How to Make Lampblack Ink

In this article, I demonstrate a procedure for making lampblack ink, one of the earliest black inks used in manuscript production. This carbonaceous ink is easy to make and ideal for writing on papyrus. It is less suited for writing on skin/parchment, as it can peel up off the writing surface or be rubbed off; when writing on parchment, an acidic iron gall ink is a better choice. The ingredients for lampblack are: carbon, gum arabic, and water.

Carbon is gathered by interrupting a flame from a lamp or candle with a metal surface. The carbon soot collects on the metal and is easily brushed off. For this demonstration, I will use an oil lamp to produce the carbon.

NOTE: Making carbon soot is messy and somewhat smelly work, so I recommend making your carbon in an open garage (with a barrier to block any wind) or workshop. The smoke is minimal, but it has an unpleasant scent. Wear old clothes because the carbon is light and one breeze can send it flying everywhere.


Making an Oil Lamp

What you will need:

  • A shallow receptacle for oil
  • A heavy cotton wick (2 inches will suffice)
  • A large paper clip
  • Oil (e.g., olive oil or sesame oil)

To create a wick stand, take the paper clip and bend the middle out at an acute angle (40-45 degrees). The outer loop of the paper clip will serve as a base that keeps the wick in place.

Cut 1.5-2″ of cotton cord for the wick. In this demonstration, I have used 3mm, 32-ply macramé cotton cord. This cord is heavy enough to stand upright and it soaks up heavy oil nicely.

Rest the wick up atop the raised loop of the paper clip like an inclined ramp and place it in the oil receptacle. For the demonstration, I am using a cheap (and ugly) soap dish purchased from a dollar store. Avoid deeper receptacles, as: (1) olive (or sesame) oil is heavy and will not travel far up a wick; and (2) the flame will need to be very close to the metal collection plate.

Add oil to the receptacle–enough to cover the horizontal part of the wick and perhaps half-way up the incline–and the oil lamp is complete. Allow 5-10 minutes for the oil to soak up into the wick before lighting the lamp.

NOTE: As with any open flame, exercise caution. Fortunately, olive oil is not highly flammable, so a spill (for example, from knocking over the lamp) will merely extinguish the flame. As with a candle, the flame of this lamp can be extinguished by blowing on the wick.


Creating the Carbon

What you will need:

  • An oil lamp (or candle)
  • A small metal plate (2 inches square will work)
  • A stand to hold the metal over the flame
  • A glass cup for carbon collection

A stand is required to hold the metal collection plate in the flame. I use some scrap metal used in construction projects, which should cost less than a dollar. I selected two plates, one with a hole in the middle, to facilitate soot collection; thus the plate with the hole sits directly on the metal ring of the stand and the second (solid) plate sits on top of it, covering the hole. In my experience, the recessed hole provides a better collection spot for the soot. In 15 minutes, approximately 1/8″ of carbon will collect in the recessed hole, a lesser amount on the bottom plate.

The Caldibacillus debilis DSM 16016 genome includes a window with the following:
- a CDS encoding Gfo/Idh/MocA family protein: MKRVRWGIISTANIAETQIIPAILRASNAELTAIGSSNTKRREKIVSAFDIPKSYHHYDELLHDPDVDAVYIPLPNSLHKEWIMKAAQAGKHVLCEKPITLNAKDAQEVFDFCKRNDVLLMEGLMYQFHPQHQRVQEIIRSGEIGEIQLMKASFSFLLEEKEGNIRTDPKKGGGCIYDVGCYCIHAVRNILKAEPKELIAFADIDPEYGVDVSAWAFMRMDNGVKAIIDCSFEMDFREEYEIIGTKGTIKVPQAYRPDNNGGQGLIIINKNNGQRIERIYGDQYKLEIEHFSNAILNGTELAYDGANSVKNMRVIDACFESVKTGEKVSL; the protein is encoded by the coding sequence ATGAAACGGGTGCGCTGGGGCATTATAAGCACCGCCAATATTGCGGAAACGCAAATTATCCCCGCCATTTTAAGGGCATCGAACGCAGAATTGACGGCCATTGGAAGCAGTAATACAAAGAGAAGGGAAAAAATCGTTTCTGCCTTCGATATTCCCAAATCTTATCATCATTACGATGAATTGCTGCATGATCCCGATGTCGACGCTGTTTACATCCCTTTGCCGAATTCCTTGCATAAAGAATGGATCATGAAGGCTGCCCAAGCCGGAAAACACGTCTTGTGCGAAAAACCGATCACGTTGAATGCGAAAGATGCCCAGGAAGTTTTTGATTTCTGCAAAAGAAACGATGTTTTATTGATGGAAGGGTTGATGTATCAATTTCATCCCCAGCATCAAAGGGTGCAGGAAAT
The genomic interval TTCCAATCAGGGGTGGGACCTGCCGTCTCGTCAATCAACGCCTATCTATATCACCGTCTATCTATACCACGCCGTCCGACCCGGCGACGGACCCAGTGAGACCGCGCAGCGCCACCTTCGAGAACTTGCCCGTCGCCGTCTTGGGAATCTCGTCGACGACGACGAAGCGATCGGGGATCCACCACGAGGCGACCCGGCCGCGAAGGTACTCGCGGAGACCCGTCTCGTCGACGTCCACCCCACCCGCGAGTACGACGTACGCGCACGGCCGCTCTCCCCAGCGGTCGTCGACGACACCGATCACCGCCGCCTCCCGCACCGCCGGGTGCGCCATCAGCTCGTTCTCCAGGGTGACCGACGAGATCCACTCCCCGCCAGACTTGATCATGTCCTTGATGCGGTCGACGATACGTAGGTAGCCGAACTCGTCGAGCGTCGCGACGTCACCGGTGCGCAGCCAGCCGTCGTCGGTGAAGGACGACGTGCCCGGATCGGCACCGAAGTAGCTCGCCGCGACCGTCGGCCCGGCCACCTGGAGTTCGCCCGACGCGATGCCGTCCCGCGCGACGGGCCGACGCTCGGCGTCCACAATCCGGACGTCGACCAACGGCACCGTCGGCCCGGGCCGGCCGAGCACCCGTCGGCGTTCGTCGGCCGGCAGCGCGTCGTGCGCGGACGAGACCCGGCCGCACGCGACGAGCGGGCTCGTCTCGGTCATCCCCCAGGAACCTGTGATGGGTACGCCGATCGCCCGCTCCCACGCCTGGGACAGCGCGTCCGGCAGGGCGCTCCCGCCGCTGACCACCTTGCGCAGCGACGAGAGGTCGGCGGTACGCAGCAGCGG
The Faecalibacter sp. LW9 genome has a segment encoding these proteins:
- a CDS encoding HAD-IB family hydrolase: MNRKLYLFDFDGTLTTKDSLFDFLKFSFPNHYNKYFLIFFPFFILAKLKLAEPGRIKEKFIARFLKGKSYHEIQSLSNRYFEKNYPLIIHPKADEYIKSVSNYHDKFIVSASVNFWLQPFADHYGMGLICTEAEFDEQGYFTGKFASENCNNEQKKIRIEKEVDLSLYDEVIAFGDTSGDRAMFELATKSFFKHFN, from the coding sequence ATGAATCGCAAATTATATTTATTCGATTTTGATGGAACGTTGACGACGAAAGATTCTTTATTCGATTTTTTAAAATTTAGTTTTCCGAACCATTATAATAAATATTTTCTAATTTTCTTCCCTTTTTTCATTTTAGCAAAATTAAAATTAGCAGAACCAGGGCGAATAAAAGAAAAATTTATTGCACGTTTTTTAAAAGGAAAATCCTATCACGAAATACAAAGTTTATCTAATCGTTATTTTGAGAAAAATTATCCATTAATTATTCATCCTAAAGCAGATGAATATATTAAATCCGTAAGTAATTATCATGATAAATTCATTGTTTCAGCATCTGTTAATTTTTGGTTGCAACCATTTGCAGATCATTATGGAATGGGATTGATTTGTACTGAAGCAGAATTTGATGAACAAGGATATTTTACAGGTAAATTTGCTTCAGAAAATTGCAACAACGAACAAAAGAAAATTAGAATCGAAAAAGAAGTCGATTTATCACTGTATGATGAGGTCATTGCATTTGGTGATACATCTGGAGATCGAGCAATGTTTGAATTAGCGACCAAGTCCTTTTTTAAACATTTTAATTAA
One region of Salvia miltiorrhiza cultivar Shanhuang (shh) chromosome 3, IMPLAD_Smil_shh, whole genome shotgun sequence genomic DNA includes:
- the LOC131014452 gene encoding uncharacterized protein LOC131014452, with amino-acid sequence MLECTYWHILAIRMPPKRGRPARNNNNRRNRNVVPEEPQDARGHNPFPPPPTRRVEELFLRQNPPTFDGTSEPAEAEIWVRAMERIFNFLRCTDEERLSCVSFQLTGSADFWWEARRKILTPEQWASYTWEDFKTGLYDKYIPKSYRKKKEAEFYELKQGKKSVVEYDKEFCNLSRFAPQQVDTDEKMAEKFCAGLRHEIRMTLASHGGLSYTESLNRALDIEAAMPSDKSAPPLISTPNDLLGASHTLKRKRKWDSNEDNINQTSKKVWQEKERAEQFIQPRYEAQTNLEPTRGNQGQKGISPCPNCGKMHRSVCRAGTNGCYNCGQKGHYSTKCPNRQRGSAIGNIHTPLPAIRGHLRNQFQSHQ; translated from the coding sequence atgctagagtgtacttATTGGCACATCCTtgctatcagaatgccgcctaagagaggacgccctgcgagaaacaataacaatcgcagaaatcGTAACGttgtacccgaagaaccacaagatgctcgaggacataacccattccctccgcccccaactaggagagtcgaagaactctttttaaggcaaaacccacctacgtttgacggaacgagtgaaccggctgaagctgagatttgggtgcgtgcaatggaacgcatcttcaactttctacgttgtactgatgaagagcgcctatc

Light the wick and lower the metal into the flame. Soot is produced when a flame is interrupted, so place the metal somewhere near the top third of the flame. To produce enough ink for several pages of papyrus, let the soot collect in 15 minute increments. When collecting the carbon, lift the arm of the stand to pull the plates away from the flame. Do NOT touch the plates until they have had 5-10 minutes to cool. Do NOT blow out the flame before lifting the plates, or you will likely blow soot everywhere. An oil lamp of this type will burn for a long time, so there is no need to blow out the flame while the metal cools.

At the end of each 15-minute period, lightly scrape off the carbon into a glass bowl with a knife blade (it will drop off the metal very easily). Avoid using plastic cups, as they can carry static charge and the soot will stick to the sides of the cup and be difficult to pour.


Mixing the Ink

What you will need:

  • Carbon (collected from the previous step)
  • Gum arabic
  • Water
  • A mixing bowl (a mortar and pestle works well)

Pour the carbon into a mixing bowl that you don’t want to use for any other purpose (because soot is difficult to clean). I use a marble mortar and pestle, not because the soot needs to be ground, but because soot floats on water and mixing can be messy work. The pestle works well to press down a broad surface area of soot into the water. Add to the carbon approximately half as much gum arabic. Art supply companies provide small amounts of gum arabic at reasonable prices. Finally, add small amounts of water (I use distilled water) and begin mixing the ingredients using the pestle. The ink should be watery but dark, so avoid creating paste (too little water) or watercolor paint (too much water). The mixing takes a bit of time so be patient. The lampblack ink you produce will be usable even after it dries if you reconstitute it with added water.


The Results

This recipe produces a dark, rich, opaque black ink for writing on papyrus or clay. Illustrated here is a little sample in which I have copied the first few lines of the Gospel of John on papyrus using this ink to demonstrate the end result. My textual criticism students also use this ink when they learn about the material components of papyrus manuscript creation.

— Andrew Smith, Shepherds Theological Seminary

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